He’s an American. He made his career by moving to Sweden so he could whine about how awful Sweden’s government was, then moved back here to work for Reason magazine. He’s your typical smug Gen X libertarian aging hipster. One of those guys that embodies all of the negative stereotypes about liberals, except that he’s a right-winger.
Here’s an interesting exercise. Let’s all put those things in order from best to worst. In order from your comment, the things are:
Whining about Sweden
Working at Reason
Embodies negative stereotypes about liberals
I think “right-wing” versus “hipster” will be the deciding selection in determining point-of-view. Not sure where I’d put Sweden in the order. I see there’s an NBC show on tonight called “Welcome To Sweden.”
Notable Swedish exports: Anita Ekberg, Britt Ekland, Maud Adams
I would say “working at Reason” encompasses all of those things simultaneously. I’m not sure I can come up with precise rankings, but I can at least tell you which ones were intended to be neutral:
Neutral – American, Gen X, right wing
Negative – disliking Sweden, smug, negative liberal stereotypes, libertarian, aging hipster
These poor dears and their reactions to a reactionary posting. Of course the Internet, even the Ivy League corner of the Internet, has no shortage of predictable progressive politics and JFK worship. Nothing to see here, gents. Move along and go back to reading Vox or DailyKos.
My oh my! Your recent posts have been utterly conflagratory Christian! Your intransigence is awe inspiring however and I applaud your decision to post and defend said posts in a rather GTH fashion! Post away you insouciant bon vivant.
Reactionary, conflagratory post? If ever there was an idea that deserved mockery, it’s the notion that the best and brightest at our elite universities should need a list of trigger warnings on great works of literature, an idea that has a veritable “kick me” sign attached to it.
I’m really enjoying these so-called political posts, Christian! They just seem like some tradly common sense to me. I’m tired of the how-does-this-make-you-feel school of thought that has invaded any classes where one actually has to read a book. As a Classics and Philosophy major, I can attest to the time wasted by these unnecessary warnings and the way students abuse them to coast through classes.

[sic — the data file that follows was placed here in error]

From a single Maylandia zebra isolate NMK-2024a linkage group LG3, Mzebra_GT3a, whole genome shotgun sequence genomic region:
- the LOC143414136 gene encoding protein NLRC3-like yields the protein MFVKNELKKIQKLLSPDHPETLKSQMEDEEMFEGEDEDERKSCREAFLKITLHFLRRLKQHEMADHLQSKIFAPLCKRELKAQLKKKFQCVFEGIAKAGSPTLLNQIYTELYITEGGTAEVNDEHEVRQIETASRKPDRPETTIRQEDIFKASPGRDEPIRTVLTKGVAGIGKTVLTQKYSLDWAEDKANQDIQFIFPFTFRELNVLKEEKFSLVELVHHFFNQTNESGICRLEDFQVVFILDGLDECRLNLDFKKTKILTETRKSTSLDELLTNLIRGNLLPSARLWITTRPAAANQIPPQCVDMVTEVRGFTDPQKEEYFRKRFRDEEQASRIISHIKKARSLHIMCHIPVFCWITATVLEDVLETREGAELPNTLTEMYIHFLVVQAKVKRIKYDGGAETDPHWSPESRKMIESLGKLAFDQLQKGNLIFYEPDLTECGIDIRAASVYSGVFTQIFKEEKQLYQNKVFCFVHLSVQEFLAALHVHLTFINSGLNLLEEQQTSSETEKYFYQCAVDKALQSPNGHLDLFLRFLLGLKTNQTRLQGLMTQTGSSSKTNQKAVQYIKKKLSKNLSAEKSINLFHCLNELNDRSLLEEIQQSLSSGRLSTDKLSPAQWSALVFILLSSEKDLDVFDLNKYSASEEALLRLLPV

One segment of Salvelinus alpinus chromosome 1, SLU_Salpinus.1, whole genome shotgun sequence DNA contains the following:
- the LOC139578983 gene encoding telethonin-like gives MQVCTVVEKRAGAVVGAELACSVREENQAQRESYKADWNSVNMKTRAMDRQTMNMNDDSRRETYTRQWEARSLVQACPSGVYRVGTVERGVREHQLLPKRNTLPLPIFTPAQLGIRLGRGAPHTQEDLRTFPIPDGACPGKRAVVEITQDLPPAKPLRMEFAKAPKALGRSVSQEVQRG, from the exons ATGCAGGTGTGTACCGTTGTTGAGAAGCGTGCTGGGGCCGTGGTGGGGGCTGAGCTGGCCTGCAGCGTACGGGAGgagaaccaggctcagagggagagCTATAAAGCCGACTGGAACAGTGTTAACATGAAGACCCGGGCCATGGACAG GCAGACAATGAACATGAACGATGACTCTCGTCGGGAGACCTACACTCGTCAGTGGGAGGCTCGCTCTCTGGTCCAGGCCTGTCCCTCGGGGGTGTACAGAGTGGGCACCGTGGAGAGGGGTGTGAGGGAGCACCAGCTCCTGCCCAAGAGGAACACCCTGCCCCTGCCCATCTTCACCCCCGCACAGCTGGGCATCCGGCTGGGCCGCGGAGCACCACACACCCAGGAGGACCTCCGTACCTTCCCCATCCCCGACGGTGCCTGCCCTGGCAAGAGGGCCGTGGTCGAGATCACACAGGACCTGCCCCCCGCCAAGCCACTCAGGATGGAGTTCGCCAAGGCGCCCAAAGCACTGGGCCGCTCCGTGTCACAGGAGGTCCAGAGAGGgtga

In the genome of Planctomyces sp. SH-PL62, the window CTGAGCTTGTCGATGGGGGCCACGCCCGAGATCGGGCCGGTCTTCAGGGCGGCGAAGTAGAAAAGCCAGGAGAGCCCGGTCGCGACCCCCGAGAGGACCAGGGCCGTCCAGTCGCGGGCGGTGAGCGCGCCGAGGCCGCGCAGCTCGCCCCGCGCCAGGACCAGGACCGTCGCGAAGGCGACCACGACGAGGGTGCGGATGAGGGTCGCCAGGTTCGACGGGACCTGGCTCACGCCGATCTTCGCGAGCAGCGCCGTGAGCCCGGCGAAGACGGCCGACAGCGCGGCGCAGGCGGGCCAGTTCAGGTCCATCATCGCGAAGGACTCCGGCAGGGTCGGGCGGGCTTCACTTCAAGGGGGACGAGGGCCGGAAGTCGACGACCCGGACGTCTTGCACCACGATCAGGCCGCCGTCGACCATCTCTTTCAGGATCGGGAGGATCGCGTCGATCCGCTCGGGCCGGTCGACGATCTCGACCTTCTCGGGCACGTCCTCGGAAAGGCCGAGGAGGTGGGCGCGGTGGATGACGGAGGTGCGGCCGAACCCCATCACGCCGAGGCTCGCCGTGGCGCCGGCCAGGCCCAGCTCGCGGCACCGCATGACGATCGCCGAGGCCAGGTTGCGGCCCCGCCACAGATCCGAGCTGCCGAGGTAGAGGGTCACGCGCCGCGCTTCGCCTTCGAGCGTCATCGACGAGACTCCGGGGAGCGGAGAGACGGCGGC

Consider me be one of those that actually enjoy the variety of posts on this site… The clothes are certainly a centerpiece, but there is more to life than loafers and university stripes… I had never heard of a trigger warning, but then again I was an engineering major so there was not much required reading of novels, nor the free time to do so… On the plus side I’ve got some titles to look for at the bookstore next time. Don’t worry though, I’ll consider myself warned.
I might suggest that defenders of these “political” posts are confusing the point. It’s not “variety” to which I object. I’m happy to read about jazz musicians, for instance, because the post doesn’t revolve around waxing nostalgic about race relations from trad’s heyday.
We can get all the right-wing/left-wing baloney we want with just a few clicks of the mouse, a turn of the radio dial or a click on the remote. So what’s the point of more of it here? This blog does not provide more insightful treatment of trigger warnings or campus date rape than we can get in half a zillion places. Neither does it take a nuanced approach to what are difficult issues. (If they were so cut-and-dry, they would not rise to the level of news in the WSJ, and controversy on various campuses.) With due respect to the energy and passion with which the original post was written, it was, after all, “sent to a couple of papers and rejected.” Perhaps that’s an indication that the material isn’t especially illuminating.
This is neither to agree or disagree with the contents of this post, or with the owner’s right to publish what he sees fit. It is, rather, to explain the objection that a few of us have that too often there is an automatic conflation of a clothing style with a socio-political viewpoint.
My grandfather’s generation fought the Germans and Japanese in World War II, then came home, went to work (or to school on the GI bill), and started families. My children’s generation needs an express warning from their college literature professors that “Hamlet” or “Pericles, Prince of Tyre” might be too upsetting for some students.
Excellent, excellent article Christian. Bravo.
The very worst of those plunges into the Thames is when the person survives but the river takes his wallet. Better they both should have been lost! Second best that the person drowns but some lucky bastard — probably a Pisces! — finds it and enjoys the booty. But for the lovelorn to swim, exhaused, to the shore from what surely should have been a fatal fall into the abyss, but then finding that he is now penniless, well, there is no more evil, burning, damning purgatory than this…which is this Scorpio’s address forevermore.